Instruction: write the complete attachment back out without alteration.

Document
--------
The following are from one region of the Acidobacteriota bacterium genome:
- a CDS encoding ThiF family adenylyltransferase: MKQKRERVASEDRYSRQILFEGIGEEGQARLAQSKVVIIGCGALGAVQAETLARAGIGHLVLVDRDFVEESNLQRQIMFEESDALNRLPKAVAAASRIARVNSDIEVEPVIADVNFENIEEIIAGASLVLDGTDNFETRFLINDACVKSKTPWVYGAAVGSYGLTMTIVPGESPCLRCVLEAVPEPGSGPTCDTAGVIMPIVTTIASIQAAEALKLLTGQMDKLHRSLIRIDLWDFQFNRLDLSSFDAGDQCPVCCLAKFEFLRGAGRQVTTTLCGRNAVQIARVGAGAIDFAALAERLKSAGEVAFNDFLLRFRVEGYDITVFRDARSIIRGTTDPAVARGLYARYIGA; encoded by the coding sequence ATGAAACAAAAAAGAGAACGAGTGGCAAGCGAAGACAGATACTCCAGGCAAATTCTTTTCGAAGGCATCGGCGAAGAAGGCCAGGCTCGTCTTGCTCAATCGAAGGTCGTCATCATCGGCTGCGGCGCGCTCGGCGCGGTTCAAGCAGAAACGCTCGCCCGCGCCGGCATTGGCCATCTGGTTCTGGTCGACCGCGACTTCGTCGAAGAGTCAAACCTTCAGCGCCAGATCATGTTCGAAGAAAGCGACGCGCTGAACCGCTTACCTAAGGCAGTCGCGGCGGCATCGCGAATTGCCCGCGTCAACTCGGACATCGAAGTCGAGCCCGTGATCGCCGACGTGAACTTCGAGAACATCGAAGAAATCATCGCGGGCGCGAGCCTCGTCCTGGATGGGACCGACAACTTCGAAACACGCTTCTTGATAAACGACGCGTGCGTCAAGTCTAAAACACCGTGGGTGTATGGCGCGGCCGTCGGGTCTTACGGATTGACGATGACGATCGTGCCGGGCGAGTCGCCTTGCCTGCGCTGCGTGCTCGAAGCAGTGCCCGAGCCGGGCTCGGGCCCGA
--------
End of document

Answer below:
The following are from one region of the Acidobacteriota bacterium genome:
- a CDS encoding ThiF family adenylyltransferase: MKQKRERVASEDRYSRQILFEGIGEEGQARLAQSKVVIIGCGALGAVQAETLARAGIGHLVLVDRDFVEESNLQRQIMFEESDALNRLPKAVAAASRIARVNSDIEVEPVIADVNFENIEEIIAGASLVLDGTDNFETRFLINDACVKSKTPWVYGAAVGSYGLTMTIVPGESPCLRCVLEAVPEPGSGPTCDTAGVIMPIVTTIASIQAAEALKLLTGQMDKLHRSLIRIDLWDFQFNRLDLSSFDAGDQCPVCCLAKFEFLRGAGRQVTTTLCGRNAVQIARVGAGAIDFAALAERLKSAGEVAFNDFLLRFRVEGYDITVFRDARSIIRGTTDPAVARGLYARYIGA; encoded by the coding sequence ATGAAACAAAAAAGAGAACGAGTGGCAAGCGAAGACAGATACTCCAGGCAAATTCTTTTCGAAGGCATCGGCGAAGAAGGCCAGGCTCGTCTTGCTCAATCGAAGGTCGTCATCATCGGCTGCGGCGCGCTCGGCGCGGTTCAAGCAGAAACGCTCGCCCGCGCCGGCATTGGCCATCTGGTTCTGGTCGACCGCGACTTCGTCGAAGAGTCAAACCTTCAGCGCCAGATCATGTTCGAAGAAAGCGACGCGCTGAACCGCTTACCTAAGGCAGTCGCGGCGGCATCGCGAATTGCCCGCGTCAACTCGGACATCGAAGTCGAGCCCGTGATCGCCGACGTGAACTTCGAGAACATCGAAGAAATCATCGCGGGCGCGAGCCTCGTCCTGGATGGGACCGACAACTTCGAAACACGCTTCTTGATAAACGACGCGTGCGTCAAGTCTAAAACACCGTGGGTGTATGGCGCGGCCGTCGGGTCTTACGGATTGACGATGACGATCGTGCCGGGCGAGTCGCCTTGCCTGCGCTGCGTGCTCGAAGCAGTGCCCGAGCCGGGCTCGGGCCCGA